No curve was too sharp for them and their bicycle. No puddle was deep enough to stop them. -- Friends by Helme Hein

02 January, 2010

New Year in Hayama

Happy New Year 2010!
明けましておめでとう
2010 is the Year of the Tiger
In Japan, the coming of the New Year is one of the most widely celebrated holidays in Japanese culture. The entire country takes off from the 30th to the 3rd of January and goes to visit family and friends. Tokyo became a quiet shell of a city, with the exception of those performing Hatsumode, the year's first visit to the temple. We, too, left the city to stay with our friends John and Moegi in Hayama, a small beach town about an hour south of Tokyo.

New Year's Eve was super windy. We had planned to go kayaking, but the ocean was too angry us. What's left of the fishing boats after early October's typhoon were knocking into each other in the stormy seas.

We also checked out a little beach shack we are thinking of renting in Akiya, the next little beach town over. The 2 bedroom "bungalow" rents for $500 per month and we might go in on it with 2-3 other friends. It's a 30 second walk from the beach in a great location. It's in dire need of a fix up, but perfect for cheap weekends away from from the city.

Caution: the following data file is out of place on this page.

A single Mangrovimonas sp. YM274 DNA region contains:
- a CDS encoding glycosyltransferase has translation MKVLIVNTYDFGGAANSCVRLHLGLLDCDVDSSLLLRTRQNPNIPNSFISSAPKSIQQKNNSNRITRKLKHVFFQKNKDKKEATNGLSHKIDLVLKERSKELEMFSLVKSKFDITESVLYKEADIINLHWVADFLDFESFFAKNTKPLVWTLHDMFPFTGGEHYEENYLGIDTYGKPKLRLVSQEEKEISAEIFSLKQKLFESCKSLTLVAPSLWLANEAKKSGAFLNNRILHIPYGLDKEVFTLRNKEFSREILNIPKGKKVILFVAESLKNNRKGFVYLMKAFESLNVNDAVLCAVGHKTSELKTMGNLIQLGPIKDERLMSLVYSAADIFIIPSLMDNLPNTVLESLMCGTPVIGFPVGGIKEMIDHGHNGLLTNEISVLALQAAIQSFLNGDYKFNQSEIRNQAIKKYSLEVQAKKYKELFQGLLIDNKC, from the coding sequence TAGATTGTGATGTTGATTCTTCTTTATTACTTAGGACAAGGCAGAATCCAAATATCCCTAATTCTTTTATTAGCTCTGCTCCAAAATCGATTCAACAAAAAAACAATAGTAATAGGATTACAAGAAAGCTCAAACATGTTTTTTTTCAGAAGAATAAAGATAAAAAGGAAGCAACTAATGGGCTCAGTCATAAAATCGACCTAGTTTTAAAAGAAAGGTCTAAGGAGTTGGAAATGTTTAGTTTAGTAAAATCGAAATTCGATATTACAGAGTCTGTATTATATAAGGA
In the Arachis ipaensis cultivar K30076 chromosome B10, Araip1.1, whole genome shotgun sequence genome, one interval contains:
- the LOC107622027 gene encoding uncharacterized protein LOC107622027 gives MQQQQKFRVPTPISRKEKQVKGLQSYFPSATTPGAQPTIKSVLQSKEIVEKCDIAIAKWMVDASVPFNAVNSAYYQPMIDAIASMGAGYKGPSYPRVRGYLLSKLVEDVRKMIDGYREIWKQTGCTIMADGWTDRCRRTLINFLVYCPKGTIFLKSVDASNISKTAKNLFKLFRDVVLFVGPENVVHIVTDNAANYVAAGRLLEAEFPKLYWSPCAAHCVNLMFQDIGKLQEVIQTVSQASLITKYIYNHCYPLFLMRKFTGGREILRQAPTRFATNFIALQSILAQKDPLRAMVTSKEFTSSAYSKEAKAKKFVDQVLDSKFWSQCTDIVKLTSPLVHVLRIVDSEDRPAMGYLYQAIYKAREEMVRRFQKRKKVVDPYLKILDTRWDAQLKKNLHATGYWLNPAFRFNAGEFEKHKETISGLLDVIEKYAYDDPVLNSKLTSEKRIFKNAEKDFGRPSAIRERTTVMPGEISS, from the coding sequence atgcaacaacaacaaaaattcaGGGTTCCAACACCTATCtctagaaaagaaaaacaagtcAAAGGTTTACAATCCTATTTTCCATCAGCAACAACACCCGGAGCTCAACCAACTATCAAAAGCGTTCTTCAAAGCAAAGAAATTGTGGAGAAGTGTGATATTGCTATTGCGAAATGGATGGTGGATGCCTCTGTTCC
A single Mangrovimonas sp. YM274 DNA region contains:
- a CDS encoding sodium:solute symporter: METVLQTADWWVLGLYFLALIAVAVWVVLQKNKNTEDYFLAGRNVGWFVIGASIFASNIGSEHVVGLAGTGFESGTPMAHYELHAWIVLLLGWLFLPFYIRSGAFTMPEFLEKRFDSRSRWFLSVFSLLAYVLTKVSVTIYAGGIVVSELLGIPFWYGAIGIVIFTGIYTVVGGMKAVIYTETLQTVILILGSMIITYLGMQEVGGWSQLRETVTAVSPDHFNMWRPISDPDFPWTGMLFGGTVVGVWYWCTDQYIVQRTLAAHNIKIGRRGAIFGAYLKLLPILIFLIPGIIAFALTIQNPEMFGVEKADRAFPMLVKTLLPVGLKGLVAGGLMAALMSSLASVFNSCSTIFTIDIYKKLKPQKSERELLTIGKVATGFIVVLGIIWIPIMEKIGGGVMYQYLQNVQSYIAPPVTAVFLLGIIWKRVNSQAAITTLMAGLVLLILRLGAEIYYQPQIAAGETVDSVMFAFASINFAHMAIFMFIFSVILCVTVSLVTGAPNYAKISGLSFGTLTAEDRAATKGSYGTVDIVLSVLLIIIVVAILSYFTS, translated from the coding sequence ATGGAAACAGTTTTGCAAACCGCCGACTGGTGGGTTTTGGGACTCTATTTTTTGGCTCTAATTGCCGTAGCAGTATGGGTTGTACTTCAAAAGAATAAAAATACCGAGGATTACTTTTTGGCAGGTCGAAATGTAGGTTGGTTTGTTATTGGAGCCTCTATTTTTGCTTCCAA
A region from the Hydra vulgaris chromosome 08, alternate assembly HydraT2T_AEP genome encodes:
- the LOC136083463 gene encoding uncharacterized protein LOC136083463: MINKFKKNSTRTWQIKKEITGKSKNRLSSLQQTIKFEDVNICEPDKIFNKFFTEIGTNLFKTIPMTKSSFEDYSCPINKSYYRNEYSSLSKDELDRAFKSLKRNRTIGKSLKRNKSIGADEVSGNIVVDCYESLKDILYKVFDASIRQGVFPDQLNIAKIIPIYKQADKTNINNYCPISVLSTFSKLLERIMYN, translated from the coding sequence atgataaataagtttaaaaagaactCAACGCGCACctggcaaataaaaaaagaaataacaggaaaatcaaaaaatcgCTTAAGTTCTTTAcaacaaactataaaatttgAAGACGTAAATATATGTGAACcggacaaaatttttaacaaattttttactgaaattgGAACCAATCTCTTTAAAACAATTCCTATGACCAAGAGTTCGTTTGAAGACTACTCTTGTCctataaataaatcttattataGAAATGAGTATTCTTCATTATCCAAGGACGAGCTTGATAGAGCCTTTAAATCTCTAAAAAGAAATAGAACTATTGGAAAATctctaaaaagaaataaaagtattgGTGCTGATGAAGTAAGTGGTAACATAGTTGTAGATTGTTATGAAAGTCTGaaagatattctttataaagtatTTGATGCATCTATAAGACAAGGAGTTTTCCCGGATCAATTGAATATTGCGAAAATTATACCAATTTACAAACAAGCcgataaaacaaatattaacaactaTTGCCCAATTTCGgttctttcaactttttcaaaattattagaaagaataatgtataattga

John took us on a hike in the hills up to a lookout that gave a 360 degree view of Tokyo, Yokohama, Tokyo Bay, Fuji-San and the ocean.

Yokohama, Tokyo, and Tokyo Bay in the distance.


Back at the house and after some shopping for dinner, James and I made it to the beach to watch the sunset on Japan in 2009. It was painfully cold and windy, which you can probably tell by my scarf.

The sun setting on 2009 in the land of the rising sun. Fuji-San hid in the clouds just off to the right (or West).

James put on his most dapper attire for the evening's festivities.

After eating a strange mix of sushi, fried chicken, peppered duck, cheese, crackers, olives and my peanut butter cookies, we settled in with drinks to watch Kohaku Uta Gassen, the Japanese end of the year variety show, somewhat akin to watching the ball drop in Times Square. In the show, the year's most popular singers, J-Pop stars, dancers and actors are divided into two teams. The teams then perform and compete against each other to be crowned winner just before midnight.

Only 44 seconds to go! After midnight we went to the beach. The champagne had warmed me (or numbed me) enough to take a dip.

On New Year's Day, our friend Emi-chan made us Ozoni, a traditional new year soup made with mountain vegetables and mochi. It's part of a new year cuisine called osechi-ryori that is made up of small traditional dishes of pickled vegetables, seaweed, and fishcakes.

The ocean was a little more peaceful on the first day of the year. After lots of delicious treats, Moegi, Yuki and Emi took me for a new year onsen dip at a nearby ryokan. It was really nothing more than a double wide bathtub, but I felt renewed scrubbing away 2009 and welcoming 2010. After a few games of backgammon, we headed home on the train to prepare for this morning's disappointing Rose Bowl loss. Oh well, there's always next year.

1 comment:

KP said...

That last pic is amazing. Bliahdna Mhath Ur to you both (happy new year in Scots Gaelic). xo